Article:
The New York City Council's Committee on Housing and Buildings this week approved six of 21 proposed construction safety measures, according to CityLand, postponing consideration of the most controversial.
The council approved two bills that would increase injury reporting requirements and three crane-related safety measures. Another bill requires a construction superintendent be present on any building project four stories or higher and mandates that such projects have an onsite safety plan.
Not included in this round of approvals was a contentious bill requiring all construction workers to complete apprenticeships or have comparable work experience, but Committee Chair Jumaane Williams said approval is expected at a future meeting. Speaker Melissa Mark-Viverito said negotiations are still underway, the New York Daily News reported.
This omission of the apprenticeship requirement is no doubt a relief to contractors and city officials who have led campaigns against it. New York City Mayor Bill de Blasio previously came out in opposition to that particular piece of the Construction Safety Act and suggested that the city increase inspections and impose larger penalties instead. De Blasio and open-shop contractors said city apprenticeship programs, roughly half of which are union-backed, would not be practical for nonunion projects.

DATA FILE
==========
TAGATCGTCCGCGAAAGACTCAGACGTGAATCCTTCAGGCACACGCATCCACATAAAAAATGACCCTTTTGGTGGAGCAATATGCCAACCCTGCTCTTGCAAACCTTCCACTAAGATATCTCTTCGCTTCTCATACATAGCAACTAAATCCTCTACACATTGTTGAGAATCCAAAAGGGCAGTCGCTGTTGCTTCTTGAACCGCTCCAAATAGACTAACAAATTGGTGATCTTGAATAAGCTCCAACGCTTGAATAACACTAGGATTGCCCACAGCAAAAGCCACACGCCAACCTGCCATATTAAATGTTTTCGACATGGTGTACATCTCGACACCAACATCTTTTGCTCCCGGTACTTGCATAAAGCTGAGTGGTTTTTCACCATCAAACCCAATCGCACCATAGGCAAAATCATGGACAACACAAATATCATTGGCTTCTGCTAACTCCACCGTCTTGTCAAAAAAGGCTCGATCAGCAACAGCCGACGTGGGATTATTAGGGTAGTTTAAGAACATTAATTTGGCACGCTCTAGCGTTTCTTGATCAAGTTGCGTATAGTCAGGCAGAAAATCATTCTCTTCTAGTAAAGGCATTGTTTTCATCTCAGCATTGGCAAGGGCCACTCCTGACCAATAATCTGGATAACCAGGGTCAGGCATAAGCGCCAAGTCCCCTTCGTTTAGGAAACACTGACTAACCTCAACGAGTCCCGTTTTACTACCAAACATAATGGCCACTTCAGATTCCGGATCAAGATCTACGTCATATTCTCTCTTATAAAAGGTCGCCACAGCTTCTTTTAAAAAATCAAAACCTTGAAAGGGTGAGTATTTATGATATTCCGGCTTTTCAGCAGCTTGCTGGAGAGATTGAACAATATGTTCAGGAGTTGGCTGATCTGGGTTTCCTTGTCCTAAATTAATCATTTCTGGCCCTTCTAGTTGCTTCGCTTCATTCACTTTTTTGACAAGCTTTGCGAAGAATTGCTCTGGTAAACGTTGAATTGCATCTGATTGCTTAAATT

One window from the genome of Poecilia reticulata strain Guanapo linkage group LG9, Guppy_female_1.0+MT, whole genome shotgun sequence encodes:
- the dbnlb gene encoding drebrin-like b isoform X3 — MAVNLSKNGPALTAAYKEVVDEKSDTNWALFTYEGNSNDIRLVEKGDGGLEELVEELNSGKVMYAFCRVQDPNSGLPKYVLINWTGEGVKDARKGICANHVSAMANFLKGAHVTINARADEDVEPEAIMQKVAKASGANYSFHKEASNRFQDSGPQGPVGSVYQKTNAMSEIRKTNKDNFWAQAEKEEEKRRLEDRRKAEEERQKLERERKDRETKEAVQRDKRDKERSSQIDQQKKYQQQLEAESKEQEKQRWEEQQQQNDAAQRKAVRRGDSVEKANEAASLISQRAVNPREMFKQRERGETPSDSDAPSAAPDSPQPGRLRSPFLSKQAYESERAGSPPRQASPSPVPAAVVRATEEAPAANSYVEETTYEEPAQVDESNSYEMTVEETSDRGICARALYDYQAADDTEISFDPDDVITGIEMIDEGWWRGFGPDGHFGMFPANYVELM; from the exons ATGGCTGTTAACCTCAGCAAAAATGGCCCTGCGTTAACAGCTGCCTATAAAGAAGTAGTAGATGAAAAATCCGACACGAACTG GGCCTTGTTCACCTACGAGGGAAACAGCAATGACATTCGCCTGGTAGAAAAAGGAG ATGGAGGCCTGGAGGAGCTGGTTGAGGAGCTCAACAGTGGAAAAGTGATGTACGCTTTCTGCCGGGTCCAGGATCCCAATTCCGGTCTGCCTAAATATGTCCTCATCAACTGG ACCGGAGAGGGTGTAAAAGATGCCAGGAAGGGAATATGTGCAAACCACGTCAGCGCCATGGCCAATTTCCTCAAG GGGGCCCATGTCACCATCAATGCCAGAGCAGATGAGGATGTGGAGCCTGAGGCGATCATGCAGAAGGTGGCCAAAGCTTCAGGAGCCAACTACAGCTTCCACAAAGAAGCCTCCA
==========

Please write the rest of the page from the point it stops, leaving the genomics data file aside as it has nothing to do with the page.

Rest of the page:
Union officials have claimed the city's construction sites are not as safe as they could be because not everyone is trained according to their standards.
The push for new safety legislation came after an increase in worker deaths amidst a building boom in New York City. According to a trade union analysis of data, 30 workers died in construction accidents in 2015 and 2016. In January, a report from the New York Committee for Occupational Safety and Health noted that 80% of job-site deaths in 2014 and 2015 occurred on nonunion sites.
There has long been discussion around whether union or nonunion sites are safer, but the city doesn't track accidents by those designations. In October 2016, however, Williams suggested that it start doing so. He said using such accident data could provide officials with more substantive information about "who’s safe and who isn't" on New York City construction sites.